Reimbursement: Sorting Out the Confusion
PROVIDED BY RIVA LEE ASBELL
have had so many conflicting instructions on how I can bill for intravitreal injections
of ranibizumab (Avastin). Could you provide some clarifications?
A. For Medicare, this is still a work in progress and
the final determination is made by your local Medicare carrier. Not all carriers
have yet to tackle this. It is imperative that you get written directions from your
carrier's medical director or someone in authority at the policy level. This communication
may be via a special bulletin, in the news alert, or by personal written communication.
The answer varies from 1 Medicare carrier to the other.
However, most carriers are currently putting out notices that
both the procedure (CPT code 67028) and the supply (usually J3490 because the systemic
Avastin supply is not the correct dosage and is not what is actually used) are not
covered services based on the premise that the drug is considered investigational;
therefore, the method for delivery of that drug also must be considered investigational,
and thus not a benefit under the Medicare program.
I strongly urge you to read the policies on either Off-Label Use
of Drugs for Nononcologic Conditions (www.kansasmedicare.com) or Off-Label Coverage
of FDA Approved Drugs (www.empiremedicare.com). Understanding this concept will
help you in future management of use of off-label drugs and reimbursement issues.
Misunderstandings initially occured when some practices billed
for the procedure and the carriers did not realize the claim was for an investigational
drug and proceeded to pay it. Now, the carriers are beginning to issue instructions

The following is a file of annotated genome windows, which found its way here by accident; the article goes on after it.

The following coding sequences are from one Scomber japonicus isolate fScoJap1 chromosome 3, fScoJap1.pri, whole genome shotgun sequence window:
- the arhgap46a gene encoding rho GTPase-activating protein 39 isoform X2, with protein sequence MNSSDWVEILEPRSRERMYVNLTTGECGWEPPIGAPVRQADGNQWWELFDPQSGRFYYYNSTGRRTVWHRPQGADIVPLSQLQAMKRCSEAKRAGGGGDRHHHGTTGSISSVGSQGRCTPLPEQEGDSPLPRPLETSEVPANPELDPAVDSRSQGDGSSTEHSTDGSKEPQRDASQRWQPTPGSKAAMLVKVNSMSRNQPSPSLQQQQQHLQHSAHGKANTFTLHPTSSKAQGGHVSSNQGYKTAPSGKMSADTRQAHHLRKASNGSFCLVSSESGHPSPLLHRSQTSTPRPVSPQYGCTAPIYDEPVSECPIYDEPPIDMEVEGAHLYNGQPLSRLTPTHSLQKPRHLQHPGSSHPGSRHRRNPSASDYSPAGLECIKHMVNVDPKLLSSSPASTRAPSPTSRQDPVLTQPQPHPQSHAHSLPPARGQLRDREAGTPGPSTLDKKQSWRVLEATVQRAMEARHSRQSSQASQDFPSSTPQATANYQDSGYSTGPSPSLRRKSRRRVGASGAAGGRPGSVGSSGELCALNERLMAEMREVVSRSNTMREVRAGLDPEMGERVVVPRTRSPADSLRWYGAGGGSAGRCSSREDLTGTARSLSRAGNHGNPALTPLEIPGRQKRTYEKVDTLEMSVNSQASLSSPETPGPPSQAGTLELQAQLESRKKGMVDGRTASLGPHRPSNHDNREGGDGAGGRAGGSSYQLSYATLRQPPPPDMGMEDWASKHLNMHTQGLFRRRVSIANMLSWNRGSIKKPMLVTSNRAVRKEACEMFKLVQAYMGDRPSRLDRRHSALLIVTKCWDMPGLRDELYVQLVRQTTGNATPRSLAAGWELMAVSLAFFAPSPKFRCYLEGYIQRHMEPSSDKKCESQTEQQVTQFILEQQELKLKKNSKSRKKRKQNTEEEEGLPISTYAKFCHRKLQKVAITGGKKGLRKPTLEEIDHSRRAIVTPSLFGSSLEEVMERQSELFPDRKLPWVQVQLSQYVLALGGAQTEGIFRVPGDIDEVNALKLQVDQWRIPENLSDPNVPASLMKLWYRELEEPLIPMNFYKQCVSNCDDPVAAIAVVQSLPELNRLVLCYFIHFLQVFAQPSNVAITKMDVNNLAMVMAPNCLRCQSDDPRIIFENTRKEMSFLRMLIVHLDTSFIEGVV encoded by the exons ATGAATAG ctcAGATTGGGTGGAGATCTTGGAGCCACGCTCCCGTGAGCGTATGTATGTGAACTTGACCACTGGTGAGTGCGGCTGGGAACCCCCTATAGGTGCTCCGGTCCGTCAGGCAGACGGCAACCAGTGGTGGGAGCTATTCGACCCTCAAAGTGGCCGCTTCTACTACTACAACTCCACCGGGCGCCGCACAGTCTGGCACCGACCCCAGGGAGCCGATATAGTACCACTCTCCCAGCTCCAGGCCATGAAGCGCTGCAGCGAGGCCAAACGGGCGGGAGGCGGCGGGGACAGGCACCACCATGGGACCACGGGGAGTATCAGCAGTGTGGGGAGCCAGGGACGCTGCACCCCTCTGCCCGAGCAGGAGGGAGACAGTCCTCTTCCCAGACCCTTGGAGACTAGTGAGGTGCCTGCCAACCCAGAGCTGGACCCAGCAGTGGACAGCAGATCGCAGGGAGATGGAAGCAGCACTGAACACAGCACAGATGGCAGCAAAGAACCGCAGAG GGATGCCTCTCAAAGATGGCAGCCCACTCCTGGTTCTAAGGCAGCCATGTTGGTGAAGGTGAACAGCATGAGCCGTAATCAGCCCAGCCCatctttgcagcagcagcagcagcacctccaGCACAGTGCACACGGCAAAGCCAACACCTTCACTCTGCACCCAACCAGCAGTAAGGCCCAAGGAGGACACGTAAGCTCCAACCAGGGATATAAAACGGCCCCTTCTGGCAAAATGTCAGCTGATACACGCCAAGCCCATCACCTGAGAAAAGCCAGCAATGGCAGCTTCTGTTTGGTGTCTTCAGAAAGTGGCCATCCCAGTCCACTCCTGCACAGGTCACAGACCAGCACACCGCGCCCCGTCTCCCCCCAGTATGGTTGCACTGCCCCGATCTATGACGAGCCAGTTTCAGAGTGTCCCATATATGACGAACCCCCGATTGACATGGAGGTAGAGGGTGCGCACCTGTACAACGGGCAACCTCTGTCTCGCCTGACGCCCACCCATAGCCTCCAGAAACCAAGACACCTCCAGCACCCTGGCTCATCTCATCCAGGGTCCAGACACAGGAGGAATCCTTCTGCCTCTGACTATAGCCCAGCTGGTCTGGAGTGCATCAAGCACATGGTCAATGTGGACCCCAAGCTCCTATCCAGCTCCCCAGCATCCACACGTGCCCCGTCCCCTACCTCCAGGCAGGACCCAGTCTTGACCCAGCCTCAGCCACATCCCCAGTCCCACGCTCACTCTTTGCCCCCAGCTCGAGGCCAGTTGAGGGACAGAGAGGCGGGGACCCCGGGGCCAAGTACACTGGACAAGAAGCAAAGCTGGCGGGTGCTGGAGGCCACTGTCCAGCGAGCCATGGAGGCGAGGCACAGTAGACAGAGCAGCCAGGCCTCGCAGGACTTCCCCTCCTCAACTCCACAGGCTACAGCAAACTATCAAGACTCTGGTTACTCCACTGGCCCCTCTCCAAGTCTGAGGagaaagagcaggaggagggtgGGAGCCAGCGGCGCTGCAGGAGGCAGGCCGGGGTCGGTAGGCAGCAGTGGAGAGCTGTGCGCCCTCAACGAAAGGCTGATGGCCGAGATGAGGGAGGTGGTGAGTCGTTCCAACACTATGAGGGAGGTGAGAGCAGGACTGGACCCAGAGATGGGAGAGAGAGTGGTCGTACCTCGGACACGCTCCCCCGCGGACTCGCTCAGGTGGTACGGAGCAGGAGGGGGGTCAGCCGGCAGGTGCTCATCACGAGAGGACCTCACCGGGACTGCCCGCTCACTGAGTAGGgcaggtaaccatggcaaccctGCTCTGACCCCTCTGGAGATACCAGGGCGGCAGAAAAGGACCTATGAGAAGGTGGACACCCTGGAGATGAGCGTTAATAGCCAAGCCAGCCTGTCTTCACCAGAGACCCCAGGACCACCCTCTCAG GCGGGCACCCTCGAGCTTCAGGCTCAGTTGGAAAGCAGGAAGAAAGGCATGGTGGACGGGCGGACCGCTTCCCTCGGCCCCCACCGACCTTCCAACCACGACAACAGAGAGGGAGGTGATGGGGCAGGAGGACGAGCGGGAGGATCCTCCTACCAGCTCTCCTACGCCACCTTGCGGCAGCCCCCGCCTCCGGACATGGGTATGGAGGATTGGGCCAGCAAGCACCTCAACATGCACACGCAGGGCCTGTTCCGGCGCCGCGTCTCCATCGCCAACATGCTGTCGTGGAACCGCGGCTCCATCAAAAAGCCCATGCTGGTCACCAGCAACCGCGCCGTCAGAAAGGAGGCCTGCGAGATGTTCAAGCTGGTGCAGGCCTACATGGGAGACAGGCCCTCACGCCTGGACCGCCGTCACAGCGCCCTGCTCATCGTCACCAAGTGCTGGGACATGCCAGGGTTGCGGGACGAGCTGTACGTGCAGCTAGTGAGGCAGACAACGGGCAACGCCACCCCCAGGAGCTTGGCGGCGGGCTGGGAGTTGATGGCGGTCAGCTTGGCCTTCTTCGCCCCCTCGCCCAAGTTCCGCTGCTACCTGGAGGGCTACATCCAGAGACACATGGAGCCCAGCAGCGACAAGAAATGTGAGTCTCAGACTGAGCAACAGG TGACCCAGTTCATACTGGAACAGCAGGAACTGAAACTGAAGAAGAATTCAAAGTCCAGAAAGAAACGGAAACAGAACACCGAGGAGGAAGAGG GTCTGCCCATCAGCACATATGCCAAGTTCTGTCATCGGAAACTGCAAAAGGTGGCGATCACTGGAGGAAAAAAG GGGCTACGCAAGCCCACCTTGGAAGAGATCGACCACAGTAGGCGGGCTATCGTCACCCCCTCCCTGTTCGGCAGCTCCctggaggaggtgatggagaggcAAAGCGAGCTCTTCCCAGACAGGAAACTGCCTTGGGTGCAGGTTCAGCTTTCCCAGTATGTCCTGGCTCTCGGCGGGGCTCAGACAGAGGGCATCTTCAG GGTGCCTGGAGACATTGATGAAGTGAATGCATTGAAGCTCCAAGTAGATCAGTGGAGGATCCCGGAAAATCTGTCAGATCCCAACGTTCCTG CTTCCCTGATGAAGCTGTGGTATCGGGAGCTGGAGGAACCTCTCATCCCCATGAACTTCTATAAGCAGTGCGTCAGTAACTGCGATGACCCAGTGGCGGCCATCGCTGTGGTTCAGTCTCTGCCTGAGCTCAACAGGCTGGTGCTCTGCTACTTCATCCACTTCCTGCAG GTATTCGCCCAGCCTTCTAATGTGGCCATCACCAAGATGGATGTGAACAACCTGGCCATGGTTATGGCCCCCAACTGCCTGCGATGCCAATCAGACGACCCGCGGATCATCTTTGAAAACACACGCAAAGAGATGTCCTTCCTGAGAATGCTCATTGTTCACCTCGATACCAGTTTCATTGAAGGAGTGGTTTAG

to providers that these monies need to be voluntarily refunded.
At the same time, some carriers are issuing specific directions
that they are to be billed after the monies are collected from the patient, and
to append a GA modifier to the service. A good rule to follow with intravitreal
Avastin injections is that, with all carriers, the patient must pay up front for
the procedure and supply. Any reimbursement that is allowed under the specific carrier's
policies will then come later.
Be careful. If your carrier has not geared up to have these claims
rejected, you will be paid and will be in the uncomfortable position of having to
refund monies paid. Make sure you have instructions from your carrier to do this.
Different states under the same carrier may have different instructions.
Lastly, do not forget to have a proper informed consent signed.
One specifically for intravitreal injection of Avastin may be downloaded from the
OMIC website (www.omic.com).
Q. Could you please explain why I cannot perform intravitreal
injections in an ambulatory surgery center (ASC)? It is much easier for me to perform
the injection there and have the ASC deal with purchasing the drug and getting reimbursed
A. CPT procedure code 67028 (Intravitreal injection of pharmacologic
agent) is not on the list of procedures covered by Medicare in an ASC. Thus, it
becomes a noncovered service and the physician has to pay for it, not the patient.
A facility is prohibited from billing a patient for a procedure that is a covered
procedure for Medicare under ordinary circumstances, when it is performed in an
ASC. Therefore, the physician has to pay for the service and the supplies because
failure to do so may be construed as an inducement. This rule applies whether or
not the physician is an owner/part owner or is just using the facility.
Q. There was a conversation on a practice management list serve
dealing with the necessity of vitals (pulse, blood pressure, respiratory function)
prior to the performance of any procedure in any location. I did not see any final
word on this. Does anyone know if we do indeed need to measure this for a focal
laser or Macugen injection performed in the office?
A. The requirement for vital sign measurements does not apply
to procedures performed in the office setting. This is frequently confusing to billing
people who are given this information at seminars and do not realize that such requirements
pertain only to given sites of service.
CPT codes copyright 2005 American Medical Association.
Riva Lee Asbell is the principal in Riva Lee
Asbell Associates, an ophthalmic reimbursement firm in Philadelphia. She can be
reached through her Web site at
Retinal Physician, Issue: March 2006